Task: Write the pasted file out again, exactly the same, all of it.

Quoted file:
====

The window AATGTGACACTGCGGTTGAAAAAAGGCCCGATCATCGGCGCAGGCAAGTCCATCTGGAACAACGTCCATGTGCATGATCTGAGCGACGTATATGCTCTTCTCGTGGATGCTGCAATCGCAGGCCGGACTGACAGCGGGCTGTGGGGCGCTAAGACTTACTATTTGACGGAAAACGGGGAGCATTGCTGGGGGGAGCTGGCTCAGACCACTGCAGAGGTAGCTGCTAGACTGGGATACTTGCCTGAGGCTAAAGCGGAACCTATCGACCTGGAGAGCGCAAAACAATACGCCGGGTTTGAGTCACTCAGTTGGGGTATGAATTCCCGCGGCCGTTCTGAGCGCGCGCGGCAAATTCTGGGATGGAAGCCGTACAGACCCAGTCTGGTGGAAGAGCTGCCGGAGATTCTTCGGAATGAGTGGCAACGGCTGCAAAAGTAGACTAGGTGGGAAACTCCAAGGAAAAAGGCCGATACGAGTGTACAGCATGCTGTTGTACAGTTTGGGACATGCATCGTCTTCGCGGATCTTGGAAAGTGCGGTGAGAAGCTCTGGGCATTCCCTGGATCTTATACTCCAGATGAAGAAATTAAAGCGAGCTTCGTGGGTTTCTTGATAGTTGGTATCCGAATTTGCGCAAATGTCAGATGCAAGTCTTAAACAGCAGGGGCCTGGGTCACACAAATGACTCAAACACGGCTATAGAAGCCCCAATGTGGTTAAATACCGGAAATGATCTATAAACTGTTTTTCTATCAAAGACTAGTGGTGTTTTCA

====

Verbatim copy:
The window AATGTGACACTGCGGTTGAAAAAAGGCCCGATCATCGGCGCAGGCAAGTCCATCTGGAACAACGTCCATGTGCATGATCTGAGCGACGTATATGCTCTTCTCGTGGATGCTGCAATCGCAGGCCGGACTGACAGCGGGCTGTGGGGCGCTAAGACTTACTATTTGACGGAAAACGGGGAGCATTGCTGGGGGGAGCTGGCTCAGACCACTGCAGAGGTAGCTGCTAGACTGGGATACTTGCCTGAGGCTAAAGCGGAACCTATCGACCTGGAGAGCGCAAAACAATACGCCGGGTTTGAGTCACTCAGTTGGGGTATGAATTCCCGCGGCCGTTCTGAGCGCGCGCGGCAAATTCTGGGATGGAAGCCGTACAGACCCAGTCTGGTGGAAGAGCTGCCGGAGATTCTTCGGAATGAGTGGCAACGGCTGCAAAAGTAGACTAGGTGGGAAACTCCAAGGAAAAAGGCCGATACGAGTGTACAGCATGCTGTTGTACAGTTTGGGACATGCATCGTCTTCGCGGATCTTGGAAAGTGCGGTGAGAAGCTCTGGGCATTCCCTGGATCTTATACTCCAGATGAAGAAATTAAAGCGAGCTTCGTGGGTTTCTTGATAGTTGGTATCCGAATTTGCGCAAATGTCAGATGCAAGTCTTAAACAGCAGGGGCCTGGGTCACACAAATGACTCAAACACGGCTATAGAAGCCCCAATGTGGTTAAATACCGGAAATGATCTATAAACTGTTTTTCTATCAAAGACTAGTGGTGTTTTCA